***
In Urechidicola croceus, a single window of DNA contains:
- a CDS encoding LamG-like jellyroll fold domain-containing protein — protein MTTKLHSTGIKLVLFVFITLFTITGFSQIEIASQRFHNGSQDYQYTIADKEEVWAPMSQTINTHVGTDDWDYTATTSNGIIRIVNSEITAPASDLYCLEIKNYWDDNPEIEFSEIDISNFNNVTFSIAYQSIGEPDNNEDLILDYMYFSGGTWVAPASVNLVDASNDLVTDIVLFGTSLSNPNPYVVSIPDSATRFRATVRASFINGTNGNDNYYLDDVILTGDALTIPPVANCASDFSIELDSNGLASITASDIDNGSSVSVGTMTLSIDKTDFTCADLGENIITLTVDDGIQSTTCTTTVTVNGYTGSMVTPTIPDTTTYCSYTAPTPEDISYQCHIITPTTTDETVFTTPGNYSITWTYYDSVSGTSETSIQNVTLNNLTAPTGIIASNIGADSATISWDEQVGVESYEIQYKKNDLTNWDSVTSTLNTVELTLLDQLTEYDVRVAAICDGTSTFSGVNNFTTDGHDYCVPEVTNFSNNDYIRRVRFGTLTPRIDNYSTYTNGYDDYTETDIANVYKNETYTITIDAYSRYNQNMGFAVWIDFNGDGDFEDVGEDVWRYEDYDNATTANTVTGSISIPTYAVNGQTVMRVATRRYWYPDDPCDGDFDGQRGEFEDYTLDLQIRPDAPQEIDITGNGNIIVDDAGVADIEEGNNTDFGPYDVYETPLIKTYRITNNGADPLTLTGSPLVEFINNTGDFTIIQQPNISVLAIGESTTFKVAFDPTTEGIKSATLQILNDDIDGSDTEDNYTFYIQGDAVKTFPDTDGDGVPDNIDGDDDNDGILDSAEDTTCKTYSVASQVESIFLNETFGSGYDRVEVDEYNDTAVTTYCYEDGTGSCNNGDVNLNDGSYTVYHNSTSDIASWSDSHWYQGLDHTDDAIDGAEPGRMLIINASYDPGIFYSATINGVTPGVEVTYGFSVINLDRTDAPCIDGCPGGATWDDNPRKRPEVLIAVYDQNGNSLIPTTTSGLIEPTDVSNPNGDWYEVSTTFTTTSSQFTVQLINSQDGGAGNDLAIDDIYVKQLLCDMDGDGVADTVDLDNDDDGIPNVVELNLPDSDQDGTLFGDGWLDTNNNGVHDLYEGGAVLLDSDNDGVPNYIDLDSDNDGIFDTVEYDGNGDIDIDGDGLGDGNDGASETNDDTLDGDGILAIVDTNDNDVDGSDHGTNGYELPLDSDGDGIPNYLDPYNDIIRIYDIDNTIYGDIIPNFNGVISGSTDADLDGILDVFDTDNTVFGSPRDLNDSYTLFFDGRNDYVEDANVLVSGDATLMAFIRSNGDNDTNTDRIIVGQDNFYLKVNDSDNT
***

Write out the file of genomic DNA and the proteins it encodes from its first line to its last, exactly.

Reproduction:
In Urechidicola croceus, a single window of DNA contains:
- a CDS encoding LamG-like jellyroll fold domain-containing protein — protein MTTKLHSTGIKLVLFVFITLFTITGFSQIEIASQRFHNGSQDYQYTIADKEEVWAPMSQTINTHVGTDDWDYTATTSNGIIRIVNSEITAPASDLYCLEIKNYWDDNPEIEFSEIDISNFNNVTFSIAYQSIGEPDNNEDLILDYMYFSGGTWVAPASVNLVDASNDLVTDIVLFGTSLSNPNPYVVSIPDSATRFRATVRASFINGTNGNDNYYLDDVILTGDALTIPPVANCASDFSIELDSNGLASITASDIDNGSSVSVGTMTLSIDKTDFTCADLGENIITLTVDDGIQSTTCTTTVTVNGYTGSMVTPTIPDTTTYCSYTAPTPEDISYQCHIITPTTTDETVFTTPGNYSITWTYYDSVSGTSETSIQNVTLNNLTAPTGIIASNIGADSATISWDEQVGVESYEIQYKKNDLTNWDSVTSTLNTVELTLLDQLTEYDVRVAAICDGTSTFSGVNNFTTDGHDYCVPEVTNFSNNDYIRRVRFGTLTPRIDNYSTYTNGYDDYTETDIANVYKNETYTITIDAYSRYNQNMGFAVWIDFNGDGDFEDVGEDVWRYEDYDNATTANTVTGSISIPTYAVNGQTVMRVATRRYWYPDDPCDGDFDGQRGEFEDYTLDLQIRPDAPQEIDITGNGNIIVDDAGVADIEEGNNTDFGPYDVYETPLIKTYRITNNGADPLTLTGSPLVEFINNTGDFTIIQQPNISVLAIGESTTFKVAFDPTTEGIKSATLQILNDDIDGSDTEDNYTFYIQGDAVKTFPDTDGDGVPDNIDGDDDNDGILDSAEDTTCKTYSVASQVESIFLNETFGSGYDRVEVDEYNDTAVTTYCYEDGTGSCNNGDVNLNDGSYTVYHNSTSDIASWSDSHWYQGLDHTDDAIDGAEPGRMLIINASYDPGIFYSATINGVTPGVEVTYGFSVINLDRTDAPCIDGCPGGATWDDNPRKRPEVLIAVYDQNGNSLIPTTTSGLIEPTDVSNPNGDWYEVSTTFTTTSSQFTVQLINSQDGGAGNDLAIDDIYVKQLLCDMDGDGVADTVDLDNDDDGIPNVVELNLPDSDQDGTLFGDGWLDTNNNGVHDLYEGGAVLLDSDNDGVPNYIDLDSDNDGIFDTVEYDGNGDIDIDGDGLGDGNDGASETNDDTLDGDGILAIVDTNDNDVDGSDHGTNGYELPLDSDGDGIPNYLDPYNDIIRIYDIDNTIYGDIIPNFNGVISGSTDADLDGILDVFDTDNTVFGSPRDLNDSYTLFFDGRNDYVEDANVLVSGDATLMAFIRSNGDNDTNTDRIIVGQDNFYLKVNDSDNT